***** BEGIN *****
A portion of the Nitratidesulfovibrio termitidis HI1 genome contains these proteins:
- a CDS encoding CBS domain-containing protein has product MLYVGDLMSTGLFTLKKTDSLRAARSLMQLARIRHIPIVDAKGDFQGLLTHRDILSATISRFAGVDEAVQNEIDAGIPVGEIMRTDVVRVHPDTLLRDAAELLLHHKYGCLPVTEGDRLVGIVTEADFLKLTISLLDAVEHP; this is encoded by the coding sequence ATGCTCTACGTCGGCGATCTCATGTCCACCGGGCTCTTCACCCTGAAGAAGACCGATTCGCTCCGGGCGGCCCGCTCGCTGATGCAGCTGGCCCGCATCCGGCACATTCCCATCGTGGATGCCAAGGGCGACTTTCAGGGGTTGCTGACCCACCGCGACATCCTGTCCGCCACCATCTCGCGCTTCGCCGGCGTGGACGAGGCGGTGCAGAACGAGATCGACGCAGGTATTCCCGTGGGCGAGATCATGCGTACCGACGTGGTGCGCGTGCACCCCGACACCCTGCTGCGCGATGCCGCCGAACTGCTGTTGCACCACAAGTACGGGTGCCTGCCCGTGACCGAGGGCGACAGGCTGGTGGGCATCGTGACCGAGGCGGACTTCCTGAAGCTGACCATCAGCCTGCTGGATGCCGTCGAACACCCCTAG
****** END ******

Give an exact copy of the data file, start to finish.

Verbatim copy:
A portion of the Nitratidesulfovibrio termitidis HI1 genome contains these proteins:
- a CDS encoding CBS domain-containing protein has product MLYVGDLMSTGLFTLKKTDSLRAARSLMQLARIRHIPIVDAKGDFQGLLTHRDILSATISRFAGVDEAVQNEIDAGIPVGEIMRTDVVRVHPDTLLRDAAELLLHHKYGCLPVTEGDRLVGIVTEADFLKLTISLLDAVEHP; this is encoded by the coding sequence ATGCTCTACGTCGGCGATCTCATGTCCACCGGGCTCTTCACCCTGAAGAAGACCGATTCGCTCCGGGCGGCCCGCTCGCTGATGCAGCTGGCCCGCATCCGGCACATTCCCATCGTGGATGCCAAGGGCGACTTTCAGGGGTTGCTGACCCACCGCGACATCCTGTCCGCCACCATCTCGCGCTTCGCCGGCGTGGACGAGGCGGTGCAGAACGAGATCGACGCAGGTATTCCCGTGGGCGAGATCATGCGTACCGACGTGGTGCGCGTGCACCCCGACACCCTGCTGCGCGATGCCGCCGAACTGCTGTTGCACCACAAGTACGGGTGCCTGCCCGTGACCGAGGGCGACAGGCTGGTGGGCATCGTGACCGAGGCGGACTTCCTGAAGCTGACCATCAGCCTGCTGGATGCCGTCGAACACCCCTAG